Register Forgot login?

© 2002-2019
Encyclopaedia Metallum

Best viewed
without Internet Explorer,
in 1280 x 960 resolution
or higher.

Privacy Policy

Old Faithful strikes again. - 89%

Empyreal, December 31st, 2008

The institution that is Motörhead is one that never fails to please. They're the Old Faithful of Heavy Metal, never releasing anything sub-par and never faltering in their one-track minded formula to deliver some of the best Rock music on this whole fucking planet. Lemmy has gone through three decades of his craft, and he has perfected it to a fine sheen, having gone through several dozens of band members and experiments to figure out what worked for him. While the exact number of this new album in their discography is unknown (experts are currently sifting their way through the catacombs of the Temple of Motörhead, avidly searching for it), any hesitant listeners can be assured that Lemmy and his Motörhead crew have delivered another winner with their tried-and-true formula on Motörizer.

Like every Motörhead album, Motörizer features a different mood and attitude than the last one. The attitude is always present and obtuse in its carefree, blunt nature, but it takes on new forms with each album. I missed the previous album Kiss of Death, but Motörizer is a more catchy, upbeat affair marked by a pummeling, cut-throat guitar tone, a heavy, hooky batch of riffs, and the catchiest bunch of choruses on this side of Tinnitus Sanctus. People will tell you that this is too simple and too straightforward, but the songwriting here is actually spot-on. There is, after all, an art to simplicity, as well, and how can anyone not love songs like "English Rose," "Runaround Man," "The Thousand Names of God" or "Back on the Chain" after hearing Lemmy's unforgettable charismatic tone meshing in with the grooving, gritty riffage and rock-solid back beats? It's pure magic, and extremely refreshing in its familiarity, at that.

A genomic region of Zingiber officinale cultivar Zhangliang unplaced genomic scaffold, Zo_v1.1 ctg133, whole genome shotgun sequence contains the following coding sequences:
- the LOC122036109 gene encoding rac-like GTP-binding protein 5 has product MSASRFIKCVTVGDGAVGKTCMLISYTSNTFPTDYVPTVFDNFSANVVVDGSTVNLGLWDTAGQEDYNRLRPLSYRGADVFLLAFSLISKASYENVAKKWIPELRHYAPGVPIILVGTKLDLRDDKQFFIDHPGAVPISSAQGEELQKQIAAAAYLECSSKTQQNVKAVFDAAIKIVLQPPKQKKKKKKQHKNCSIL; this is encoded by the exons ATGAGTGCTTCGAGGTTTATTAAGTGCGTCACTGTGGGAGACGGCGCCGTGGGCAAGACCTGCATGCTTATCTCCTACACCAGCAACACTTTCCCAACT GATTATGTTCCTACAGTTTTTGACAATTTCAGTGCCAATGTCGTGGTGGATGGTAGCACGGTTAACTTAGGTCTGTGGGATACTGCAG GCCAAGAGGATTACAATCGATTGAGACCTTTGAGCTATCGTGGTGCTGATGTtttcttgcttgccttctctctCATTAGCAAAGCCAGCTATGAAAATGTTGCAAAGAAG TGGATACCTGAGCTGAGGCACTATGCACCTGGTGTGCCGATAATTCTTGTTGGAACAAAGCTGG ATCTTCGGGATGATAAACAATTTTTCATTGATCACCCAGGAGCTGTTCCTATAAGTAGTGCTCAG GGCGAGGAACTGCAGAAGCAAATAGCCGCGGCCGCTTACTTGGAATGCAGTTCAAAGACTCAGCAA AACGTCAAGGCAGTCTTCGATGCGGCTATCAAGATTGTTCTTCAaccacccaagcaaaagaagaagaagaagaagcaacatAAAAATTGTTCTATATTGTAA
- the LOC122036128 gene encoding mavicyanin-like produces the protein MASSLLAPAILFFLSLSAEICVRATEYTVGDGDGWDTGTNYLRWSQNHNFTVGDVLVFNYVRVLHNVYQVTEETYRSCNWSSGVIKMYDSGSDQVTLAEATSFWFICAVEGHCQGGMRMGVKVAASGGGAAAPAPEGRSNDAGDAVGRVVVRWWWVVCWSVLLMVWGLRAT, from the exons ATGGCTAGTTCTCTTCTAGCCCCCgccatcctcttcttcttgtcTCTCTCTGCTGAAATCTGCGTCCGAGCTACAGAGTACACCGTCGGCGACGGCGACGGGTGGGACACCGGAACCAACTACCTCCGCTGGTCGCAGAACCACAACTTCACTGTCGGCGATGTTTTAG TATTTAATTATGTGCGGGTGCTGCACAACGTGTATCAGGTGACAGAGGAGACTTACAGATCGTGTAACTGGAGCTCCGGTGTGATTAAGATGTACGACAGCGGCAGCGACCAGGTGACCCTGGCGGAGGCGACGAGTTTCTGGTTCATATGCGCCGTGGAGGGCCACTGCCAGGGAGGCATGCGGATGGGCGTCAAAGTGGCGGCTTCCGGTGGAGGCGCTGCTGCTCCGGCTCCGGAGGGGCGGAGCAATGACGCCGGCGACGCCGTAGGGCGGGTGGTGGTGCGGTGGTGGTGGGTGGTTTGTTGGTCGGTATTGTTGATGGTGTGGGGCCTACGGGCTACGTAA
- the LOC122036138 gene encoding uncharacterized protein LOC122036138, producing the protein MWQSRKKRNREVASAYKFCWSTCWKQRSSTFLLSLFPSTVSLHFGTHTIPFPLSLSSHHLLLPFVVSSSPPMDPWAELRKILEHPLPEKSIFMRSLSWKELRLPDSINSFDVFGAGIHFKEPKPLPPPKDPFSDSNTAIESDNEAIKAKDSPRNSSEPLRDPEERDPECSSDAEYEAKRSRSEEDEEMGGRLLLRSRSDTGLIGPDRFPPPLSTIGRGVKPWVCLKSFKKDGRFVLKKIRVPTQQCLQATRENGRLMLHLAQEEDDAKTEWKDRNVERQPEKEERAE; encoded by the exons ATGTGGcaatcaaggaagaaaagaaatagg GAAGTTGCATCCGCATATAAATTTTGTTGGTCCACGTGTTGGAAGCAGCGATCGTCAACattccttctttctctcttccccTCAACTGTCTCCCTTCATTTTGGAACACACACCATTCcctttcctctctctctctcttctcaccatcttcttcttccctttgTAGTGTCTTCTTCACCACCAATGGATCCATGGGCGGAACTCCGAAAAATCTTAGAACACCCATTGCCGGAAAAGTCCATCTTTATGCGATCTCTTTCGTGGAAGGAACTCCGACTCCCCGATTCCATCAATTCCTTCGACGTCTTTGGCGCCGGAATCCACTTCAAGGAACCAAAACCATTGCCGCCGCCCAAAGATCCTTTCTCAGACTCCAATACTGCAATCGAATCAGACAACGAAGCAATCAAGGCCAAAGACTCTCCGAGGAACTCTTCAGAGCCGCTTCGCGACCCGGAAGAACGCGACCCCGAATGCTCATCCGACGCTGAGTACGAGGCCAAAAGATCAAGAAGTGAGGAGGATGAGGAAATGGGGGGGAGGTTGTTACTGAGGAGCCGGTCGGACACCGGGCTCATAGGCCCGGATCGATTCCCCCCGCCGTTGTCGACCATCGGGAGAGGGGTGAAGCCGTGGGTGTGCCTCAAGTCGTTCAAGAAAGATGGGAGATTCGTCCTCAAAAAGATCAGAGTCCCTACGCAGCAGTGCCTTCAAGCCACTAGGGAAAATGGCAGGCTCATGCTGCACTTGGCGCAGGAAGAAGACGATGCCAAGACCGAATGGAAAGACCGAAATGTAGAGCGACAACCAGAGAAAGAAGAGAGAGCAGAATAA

This is just balls-out, no-frills rock music the way it was meant to be played, and Lemmy never stops delivering throughout the album's entire 40 minute duration. There aren't really any darker or moodier tunes here, with every song generally sticking to a more uplifting and happy sort of tone that I just dig. We need more music like this these days, and less of Opeth, Biomechanical and Human Fortress. Motörizer is a feel-good album for the ages, boasting commendable power and a set of eleven solid, wickedly good tunes that you won't be able to get out of your head any time soon. May Motörhead live long and keep rocking all the way. Definitely one of my favorite albums of 2008.

Originally written for